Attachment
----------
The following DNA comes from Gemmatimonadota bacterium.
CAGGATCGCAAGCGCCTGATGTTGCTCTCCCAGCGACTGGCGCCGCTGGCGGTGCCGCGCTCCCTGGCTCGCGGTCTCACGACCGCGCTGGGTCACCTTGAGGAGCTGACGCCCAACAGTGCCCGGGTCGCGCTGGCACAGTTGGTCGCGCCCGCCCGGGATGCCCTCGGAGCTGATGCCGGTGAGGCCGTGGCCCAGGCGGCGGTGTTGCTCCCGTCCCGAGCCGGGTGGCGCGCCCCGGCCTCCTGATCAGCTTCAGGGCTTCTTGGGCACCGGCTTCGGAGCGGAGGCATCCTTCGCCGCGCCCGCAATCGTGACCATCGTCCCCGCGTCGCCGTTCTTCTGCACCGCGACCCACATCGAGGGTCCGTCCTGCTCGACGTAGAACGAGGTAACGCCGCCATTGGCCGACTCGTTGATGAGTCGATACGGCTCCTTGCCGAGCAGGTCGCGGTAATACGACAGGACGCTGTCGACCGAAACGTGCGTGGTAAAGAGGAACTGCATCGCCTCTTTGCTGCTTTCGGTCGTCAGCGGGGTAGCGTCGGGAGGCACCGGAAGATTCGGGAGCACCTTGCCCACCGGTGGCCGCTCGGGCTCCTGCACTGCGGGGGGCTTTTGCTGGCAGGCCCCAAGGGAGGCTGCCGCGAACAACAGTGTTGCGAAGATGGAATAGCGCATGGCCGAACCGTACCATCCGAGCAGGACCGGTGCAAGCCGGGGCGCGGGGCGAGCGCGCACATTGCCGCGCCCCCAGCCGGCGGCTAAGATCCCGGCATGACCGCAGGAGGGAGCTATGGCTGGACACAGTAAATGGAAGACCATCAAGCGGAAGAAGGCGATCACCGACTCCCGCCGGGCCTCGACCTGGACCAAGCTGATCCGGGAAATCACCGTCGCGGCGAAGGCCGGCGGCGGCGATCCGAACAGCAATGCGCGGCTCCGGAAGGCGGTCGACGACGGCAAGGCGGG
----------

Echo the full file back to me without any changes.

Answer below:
The following DNA comes from Gemmatimonadota bacterium.
CAGGATCGCAAGCGCCTGATGTTGCTCTCCCAGCGACTGGCGCCGCTGGCGGTGCCGCGCTCCCTGGCTCGCGGTCTCACGACCGCGCTGGGTCACCTTGAGGAGCTGACGCCCAACAGTGCCCGGGTCGCGCTGGCACAGTTGGTCGCGCCCGCCCGGGATGCCCTCGGAGCTGATGCCGGTGAGGCCGTGGCCCAGGCGGCGGTGTTGCTCCCGTCCCGAGCCGGGTGGCGCGCCCCGGCCTCCTGATCAGCTTCAGGGCTTCTTGGGCACCGGCTTCGGAGCGGAGGCATCCTTCGCCGCGCCCGCAATCGTGACCATCGTCCCCGCGTCGCCGTTCTTCTGCACCGCGACCCACATCGAGGGTCCGTCCTGCTCGACGTAGAACGAGGTAACGCCGCCATTGGCCGACTCGTTGATGAGTCGATACGGCTCCTTGCCGAGCAGGTCGCGGTAATACGACAGGACGCTGTCGACCGAAACGTGCGTGGTAAAGAGGAACTGCATCGCCTCTTTGCTGCTTTCGGTCGTCAGCGGGGTAGCGTCGGGAGGCACCGGAAGATTCGGGAGCACCTTGCCCACCGGTGGCCGCTCGGGCTCCTGCACTGCGGGGGGCTTTTGCTGGCAGGCCCCAAGGGAGGCTGCCGCGAACAACAGTGTTGCGAAGATGGAATAGCGCATGGCCGAACCGTACCATCCGAGCAGGACCGGTGCAAGCCGGGGCGCGGGGCGAGCGCGCACATTGCCGCGCCCCCAGCCGGCGGCTAAGATCCCGGCATGACCGCAGGAGGGAGCTATGGCTGGACACAGTAAATGGAAGACCATCAAGCGGAAGAAGGCGATCACCGACTCCCGCCGGGCCTCGACCTGGACCAAGCTGATCCGGGAAATCACCGTCGCGGCGAAGGCCGGCGGCGGCGATCCGAACAGCAATGCGCGGCTCCGGAAGGCGGTCGACGACGGCAAGGCGGG